Bruce Davidson is part of a generation of documentary photographers who emerged in the 1960s: Danny Lyon, Lee Friedlander, and Diane Arbus, to whom he was once close. He is best known for his photographs of people such as “East 100th Street,” “Brooklyn Gang,” “Freedom Rides,” “Subway,” but in the last twenty years has dedicated himself to an exploration of nature within cities, which has taken him from New York’s Central Park to Paris. His latest series on Los Angeles completes this trilogy.
How does this photographer of human beings explain his recent pursuits? “Landscape is people to me,” he explains. “To me a tree is as lovely as a bathing beauty.”
His relationship to nature goes back a long way: “I grew up in Chicago across the street from a forest preserve. When I was ten years old I photographed owls. I always had a feeling for vegetation and the desert. When I was in the military I spent about a year in the Arizona desert. I enjoyed the exploration of things related to nature.”
His new exhibition focuses on two parallel series shot in Los Angeles in 1964 and 2008. The two series could not be more different: it is as if in this 44 year interval Bruce has “tamed” a place that seemed at first to be alien territory. Together, the two series form a lyrical poem of sorts, an unlikely ode to a city that to most of us is not much more than a cliché.
Davidson’s 1964 photographs give out a feeling of alienation and loneliness. Everything seems grey, lackluster and tawdry.
“In 1964 I was asked by Esquire magazine to photograph Los Angeles. It was dull and sort of lonesome. They were just getting started with the building. The editor did not understand the pictures at all. He gave them back to me and they stayed in my drawer until 1978.”
There are men playing chess, athletes on Venice Beach, surfers, people waiting at a bus stop, most seen from afar. They seem like characters in a noir movie, dwarfed by a sea of interlocking highways and ugly concrete street malls. Buildings and cars have an air of unreality. A stocky, bespectacled woman pushing her cart looks like Duane Hanson’s fiberglass sculpture “Supermarket Shopper.”
In Davidson’s latest series, shot with a Linhoff medium format camera and a Hasselblad, a sensuous black and white palette seems to evoke all the absent colors. “LA always was a black and white picture for me. I thought that I would never find the right green,” Davidson explains.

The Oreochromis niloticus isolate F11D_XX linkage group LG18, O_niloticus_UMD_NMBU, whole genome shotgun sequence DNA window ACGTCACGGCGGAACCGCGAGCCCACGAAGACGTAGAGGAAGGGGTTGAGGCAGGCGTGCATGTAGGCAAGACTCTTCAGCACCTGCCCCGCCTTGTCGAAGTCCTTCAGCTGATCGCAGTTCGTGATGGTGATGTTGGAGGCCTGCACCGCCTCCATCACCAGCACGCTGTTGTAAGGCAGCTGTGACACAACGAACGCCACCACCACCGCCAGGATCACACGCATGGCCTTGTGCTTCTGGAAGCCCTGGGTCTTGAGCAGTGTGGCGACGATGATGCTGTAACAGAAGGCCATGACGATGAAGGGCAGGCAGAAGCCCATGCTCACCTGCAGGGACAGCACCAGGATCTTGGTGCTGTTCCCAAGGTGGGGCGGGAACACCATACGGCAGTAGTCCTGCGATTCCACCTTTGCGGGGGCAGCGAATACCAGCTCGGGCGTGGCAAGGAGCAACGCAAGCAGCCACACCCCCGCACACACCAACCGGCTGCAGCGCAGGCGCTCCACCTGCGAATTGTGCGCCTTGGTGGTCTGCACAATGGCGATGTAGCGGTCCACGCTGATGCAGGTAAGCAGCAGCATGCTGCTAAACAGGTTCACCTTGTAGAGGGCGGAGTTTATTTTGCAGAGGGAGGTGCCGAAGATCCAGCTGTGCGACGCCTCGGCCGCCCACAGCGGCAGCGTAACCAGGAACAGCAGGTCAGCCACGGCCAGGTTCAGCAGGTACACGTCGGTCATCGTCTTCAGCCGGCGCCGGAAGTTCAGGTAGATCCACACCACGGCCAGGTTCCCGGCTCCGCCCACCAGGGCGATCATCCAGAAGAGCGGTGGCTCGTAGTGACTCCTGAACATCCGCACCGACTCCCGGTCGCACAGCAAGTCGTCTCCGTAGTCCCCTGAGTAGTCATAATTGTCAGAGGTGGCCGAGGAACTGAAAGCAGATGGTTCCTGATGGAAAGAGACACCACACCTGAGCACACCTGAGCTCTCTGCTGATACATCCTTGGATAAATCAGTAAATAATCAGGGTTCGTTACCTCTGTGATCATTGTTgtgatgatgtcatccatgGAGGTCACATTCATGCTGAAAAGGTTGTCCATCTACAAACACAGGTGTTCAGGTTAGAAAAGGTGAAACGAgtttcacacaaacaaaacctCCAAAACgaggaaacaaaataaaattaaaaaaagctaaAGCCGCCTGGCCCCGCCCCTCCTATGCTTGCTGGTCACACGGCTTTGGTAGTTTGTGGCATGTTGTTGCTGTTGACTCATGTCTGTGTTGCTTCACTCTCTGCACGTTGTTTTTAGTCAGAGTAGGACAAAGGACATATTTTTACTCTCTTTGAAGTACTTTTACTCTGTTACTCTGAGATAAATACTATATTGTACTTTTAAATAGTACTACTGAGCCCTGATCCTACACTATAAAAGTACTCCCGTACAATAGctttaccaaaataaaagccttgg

Intent on photographing nature within the city, he went looking into unlikely places, including below the highways: “I had this vision of the superhighways, the freeways, commingling with trees… Underneath the 405, ivy was growing. Nature clings, nature will adapt, nature will find a way to live. Even under concrete, nature is there, surrounding the grid of the city itself.”
In Los Angeles, he was struck by a range of nature that goes from desert to what he calls a Maine-like abundance. He is especially drawn to the palm trees, their brittle leaves, their rough-textured trunks, the shadows they project, their spiky silhouettes at dusk: “Palm trees are very lyrical because they are not needed. They don’t give shade and they don’t produce a lot of photosynthesis.”
In his view of the Mulholland Highway, high grasses and a rolling hill dwarf a city seen from afar, drowning in the smog. To shoot the famous Hollywood sign from behind, Davidson climbed up a steep hill to show the scaffolding that holds the sign, like someone who, in a theater, would go behind the décor to see how it is all constructed.
“In L.A. I was not looking for anything,” says Davidson. “I wanted something to look for me. There isn’t an agenda. The photographs are not “about” anything. I only want to find beauty in banality. And that too can be very political.”
And what does the veteran photographer, whose career began in 1957, want to do now? “I don’t know what I’ll do next but it always has to come from inside, some sort of quest, a mystery, a magic that gets you into a world. The quest is as important as the outcome.”
Bruce Davidson is an American documentary photographer and has been member of Magnum Photos for 55 years. His exhibition Los Angeles 1964/2012 is on view at Rose Gallery in Santa Monica, Calif. from August 10 – September 21, 2013.
Carole Naggar is a photo historian and poet. She recently wrote for LightBox on Chim’s images of children in Europe after World War II, the visual fables of Pentti Sammallahti and Marc Garanger’s portraits from 1960s Algeria.